Virginia has become the first state to approve a wide-ranging new uniform law on e-commerce.
In nearby Maryland and a few other states, lawmakers are struggling to make sense of the Uniform Computer Information Transaction Act, a bill so complicated that only a few lawyers and electronic data policy wonks claim to fully comprehend it.
But in Virginia, as Senate Bill 372, UCITA already has sailed through both houses of the General Assembly. With support from the Gilmore administration, the bill likely will be signed into law later this spring. Presently, the effective date for the legislation is July 1, 2001, with a year of study planned prior to implementation.
The bill’s backers, including Microsoft, the New York Stock Exchange, America Online, the Federal Reserve and various computer makers, portray UCITA as a way to establish a universal legal standard for an increasingly electronic age. They exhort states that aspire to become technology industry leaders to get on board early.
But opponents, including large insurers such as Prudential, the Federal Trade Commission and the attorneys general of 24 states, warn that the bill would allow software giants and electronic publishers to write outrageous provisions into hard-to-find licensing contracts, and greater authority to enforce them.
Under UCITA, opponents say, digital libraries wouldn’t own books, but instead pay for licenses that limited how many times and with what frequency e-books could be checked out.
In fact, librarians have been among some of the measure’s most ardent opponents.
A coalition called “4CITE,” which stands for “For a Competitive Inform-ation and Technology Economy,” includes as members the Virginia Association of Law Libraries, as well as the American Association of Law Libraries and the American Library Association.
Among the criticisms of UCITA leveled by 4CITE: The statute dramatically shifts the balance of existing contract law in favor of software vendors, as against businesses and consumers, and allows software vendors to shut down mission critical software remotely through a “back door,” without court approval, and without incurring liability for the foreseeable harm caused.
Librarians also charge that the statute’s electronic regulation of performance and electronic self-help provisions would permit a licensor to recover its data, or prevent the use of its product when a license expires, which undermines a library’s traditional preservation role.
Already, software companies wield enormous power, and UCITA would strengthen that power, foes say. A computer and technology magazine last year chose to spike a story critical of a piece of software because its licensing contract barred public criticism of the product and an expensive legal fight was threatened, said Jean Braucher, a University of Arizona law professor who specializes in contracts and commercial law.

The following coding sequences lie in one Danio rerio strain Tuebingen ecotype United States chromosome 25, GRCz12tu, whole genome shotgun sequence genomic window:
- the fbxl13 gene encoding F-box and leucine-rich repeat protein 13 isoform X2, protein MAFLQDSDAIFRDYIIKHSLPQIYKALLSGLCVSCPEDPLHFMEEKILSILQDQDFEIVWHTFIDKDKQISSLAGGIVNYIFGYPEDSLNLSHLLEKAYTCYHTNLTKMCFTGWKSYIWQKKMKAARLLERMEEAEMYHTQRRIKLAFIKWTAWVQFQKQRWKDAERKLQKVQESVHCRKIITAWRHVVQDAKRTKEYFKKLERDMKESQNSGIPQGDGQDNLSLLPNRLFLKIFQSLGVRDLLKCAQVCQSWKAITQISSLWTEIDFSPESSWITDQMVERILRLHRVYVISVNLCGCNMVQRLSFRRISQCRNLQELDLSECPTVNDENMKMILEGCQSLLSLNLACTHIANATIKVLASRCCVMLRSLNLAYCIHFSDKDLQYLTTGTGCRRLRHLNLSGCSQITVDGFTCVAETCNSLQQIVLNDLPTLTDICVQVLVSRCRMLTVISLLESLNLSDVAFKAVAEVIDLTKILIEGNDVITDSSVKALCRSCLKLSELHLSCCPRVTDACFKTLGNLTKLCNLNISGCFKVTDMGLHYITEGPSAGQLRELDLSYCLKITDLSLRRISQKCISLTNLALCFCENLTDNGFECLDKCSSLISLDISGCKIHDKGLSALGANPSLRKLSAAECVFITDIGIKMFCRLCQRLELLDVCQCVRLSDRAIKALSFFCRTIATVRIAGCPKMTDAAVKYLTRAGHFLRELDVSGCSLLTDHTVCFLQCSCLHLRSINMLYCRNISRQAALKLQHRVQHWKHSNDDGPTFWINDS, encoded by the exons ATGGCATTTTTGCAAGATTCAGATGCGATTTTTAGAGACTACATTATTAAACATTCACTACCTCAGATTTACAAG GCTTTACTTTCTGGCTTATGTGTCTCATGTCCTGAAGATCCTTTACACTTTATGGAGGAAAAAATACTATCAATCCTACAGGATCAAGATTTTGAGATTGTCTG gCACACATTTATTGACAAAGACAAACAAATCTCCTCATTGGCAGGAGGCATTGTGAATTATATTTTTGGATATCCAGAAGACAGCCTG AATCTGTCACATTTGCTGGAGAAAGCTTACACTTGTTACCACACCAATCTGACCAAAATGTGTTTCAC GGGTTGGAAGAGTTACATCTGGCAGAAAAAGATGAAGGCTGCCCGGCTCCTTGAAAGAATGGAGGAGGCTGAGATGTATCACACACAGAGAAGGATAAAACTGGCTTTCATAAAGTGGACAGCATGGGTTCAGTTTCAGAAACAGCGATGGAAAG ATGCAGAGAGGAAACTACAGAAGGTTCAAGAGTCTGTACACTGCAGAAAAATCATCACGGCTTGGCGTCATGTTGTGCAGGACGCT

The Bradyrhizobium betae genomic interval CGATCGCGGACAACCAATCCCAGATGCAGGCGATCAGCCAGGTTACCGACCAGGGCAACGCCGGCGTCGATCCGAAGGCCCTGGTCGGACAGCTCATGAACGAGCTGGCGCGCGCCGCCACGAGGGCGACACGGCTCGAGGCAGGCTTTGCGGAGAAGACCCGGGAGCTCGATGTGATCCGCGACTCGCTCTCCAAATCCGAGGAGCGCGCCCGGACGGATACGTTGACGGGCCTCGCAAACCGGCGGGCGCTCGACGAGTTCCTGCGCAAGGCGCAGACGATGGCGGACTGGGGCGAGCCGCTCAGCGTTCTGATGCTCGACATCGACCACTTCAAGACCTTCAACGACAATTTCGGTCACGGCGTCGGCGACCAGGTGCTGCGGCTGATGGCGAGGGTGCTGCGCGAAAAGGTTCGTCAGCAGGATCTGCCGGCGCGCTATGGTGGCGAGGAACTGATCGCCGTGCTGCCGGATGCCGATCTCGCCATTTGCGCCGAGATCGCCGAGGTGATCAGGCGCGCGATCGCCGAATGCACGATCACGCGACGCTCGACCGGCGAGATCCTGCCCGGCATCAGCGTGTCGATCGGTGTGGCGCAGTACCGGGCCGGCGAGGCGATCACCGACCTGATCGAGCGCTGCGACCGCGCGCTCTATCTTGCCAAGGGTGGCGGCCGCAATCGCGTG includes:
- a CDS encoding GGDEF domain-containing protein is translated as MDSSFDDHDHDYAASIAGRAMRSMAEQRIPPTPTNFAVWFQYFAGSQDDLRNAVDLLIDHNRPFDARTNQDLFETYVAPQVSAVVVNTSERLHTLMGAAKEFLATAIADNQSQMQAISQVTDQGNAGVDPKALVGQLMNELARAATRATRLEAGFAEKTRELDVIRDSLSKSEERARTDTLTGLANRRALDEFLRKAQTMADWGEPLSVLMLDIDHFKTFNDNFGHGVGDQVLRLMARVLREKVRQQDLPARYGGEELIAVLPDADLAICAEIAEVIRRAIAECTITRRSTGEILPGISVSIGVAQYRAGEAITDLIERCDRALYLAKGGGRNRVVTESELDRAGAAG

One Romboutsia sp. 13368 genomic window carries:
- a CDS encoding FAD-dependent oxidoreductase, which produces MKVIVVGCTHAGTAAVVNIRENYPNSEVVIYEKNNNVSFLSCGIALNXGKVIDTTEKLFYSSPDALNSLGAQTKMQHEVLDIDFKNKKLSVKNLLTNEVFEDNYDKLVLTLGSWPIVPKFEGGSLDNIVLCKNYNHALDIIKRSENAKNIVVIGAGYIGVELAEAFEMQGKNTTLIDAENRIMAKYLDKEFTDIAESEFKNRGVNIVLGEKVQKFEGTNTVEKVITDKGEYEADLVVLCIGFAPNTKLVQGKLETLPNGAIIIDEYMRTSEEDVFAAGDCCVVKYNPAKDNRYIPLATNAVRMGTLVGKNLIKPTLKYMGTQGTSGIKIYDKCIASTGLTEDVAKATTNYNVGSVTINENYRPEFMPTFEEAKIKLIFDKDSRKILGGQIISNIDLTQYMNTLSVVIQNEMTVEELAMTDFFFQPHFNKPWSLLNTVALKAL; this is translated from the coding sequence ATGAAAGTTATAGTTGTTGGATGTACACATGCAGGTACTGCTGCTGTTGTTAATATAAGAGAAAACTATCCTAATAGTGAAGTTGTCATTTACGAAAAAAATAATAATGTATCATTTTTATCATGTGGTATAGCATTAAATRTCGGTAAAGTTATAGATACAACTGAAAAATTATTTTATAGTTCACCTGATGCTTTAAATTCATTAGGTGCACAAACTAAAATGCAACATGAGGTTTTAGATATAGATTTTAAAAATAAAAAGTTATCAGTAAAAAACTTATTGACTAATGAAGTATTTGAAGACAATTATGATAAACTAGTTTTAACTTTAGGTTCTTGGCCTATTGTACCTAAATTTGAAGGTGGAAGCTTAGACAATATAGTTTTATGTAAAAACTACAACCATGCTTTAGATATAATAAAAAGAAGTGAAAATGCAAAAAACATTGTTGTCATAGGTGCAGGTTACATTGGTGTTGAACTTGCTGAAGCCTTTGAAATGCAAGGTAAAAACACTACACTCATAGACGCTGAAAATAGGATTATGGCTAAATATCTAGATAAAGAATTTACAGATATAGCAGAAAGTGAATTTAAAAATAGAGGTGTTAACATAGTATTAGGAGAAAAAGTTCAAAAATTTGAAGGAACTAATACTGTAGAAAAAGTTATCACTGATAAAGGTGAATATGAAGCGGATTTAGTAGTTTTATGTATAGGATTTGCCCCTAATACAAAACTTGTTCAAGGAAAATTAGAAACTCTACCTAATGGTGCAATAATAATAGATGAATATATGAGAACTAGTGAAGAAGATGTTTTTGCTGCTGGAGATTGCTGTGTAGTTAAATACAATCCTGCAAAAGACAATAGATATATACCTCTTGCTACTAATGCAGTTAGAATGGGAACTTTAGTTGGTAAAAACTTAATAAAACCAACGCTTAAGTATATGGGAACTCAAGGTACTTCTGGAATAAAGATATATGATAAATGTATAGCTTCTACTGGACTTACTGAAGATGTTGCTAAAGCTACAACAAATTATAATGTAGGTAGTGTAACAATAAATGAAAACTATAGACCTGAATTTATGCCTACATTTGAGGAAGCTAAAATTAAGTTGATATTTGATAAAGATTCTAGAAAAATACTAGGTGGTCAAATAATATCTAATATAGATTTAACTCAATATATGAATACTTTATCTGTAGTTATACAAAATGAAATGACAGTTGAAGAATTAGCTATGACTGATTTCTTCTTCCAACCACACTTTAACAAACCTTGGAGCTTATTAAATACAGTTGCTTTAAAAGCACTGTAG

But Raymond T. Nimmer, a University of Houston law professor who testified before Virginia legislators in favor of UCITA, said opponents have overstated and sometimes misrepresented concerns about the proposal.
Nothing in UCITA preempts state consumer protection laws or federal laws that deal with such matters as copyrights, Nimmer said. Under UCITA, any egregious provisions in a software licensing agreement could be voided if a court finds them unconscionable, as they can be now, he said.
UCITA does place a greater premium on consumer vigilance. But in computer transactions, the fine print is sometimes not available until the deal is done, a concept insiders refer to as “shrink wrap.”
It takes its name from computer software purchased on diskettes or CDs sealed in tight-fitting plastic wrap. The licensing contract and other information often is tucked inside the shrink-wrap and can’t be seen until the product is purchased.
The concept is similar on data received online. Users about to download a program from the Internet often encounter a box in which they must click a link agreeing to the vendor’s licensure terms. Often they don’t see the terms until the download is done and the purchase has been made.
A key UCITA backer in the Virginia General Assembly says opponents’ examples are grossly overblown or outright false, and he’s tired of it.
“I say it’s time for them to stop waving their arms and shouting and tell me where the sky is falling,” said Del. Joe T. May, R-Loudoun, the owner of a Northern Virginia electronics engineering firm.
“UCITA, more than any one thing, codifies and formalizes existing practices,” said May, who estimates his company spends $100,000 to $200,000 a year on software. “Look, what’s the chance that I would be attempting to shift the balance of power against myself?”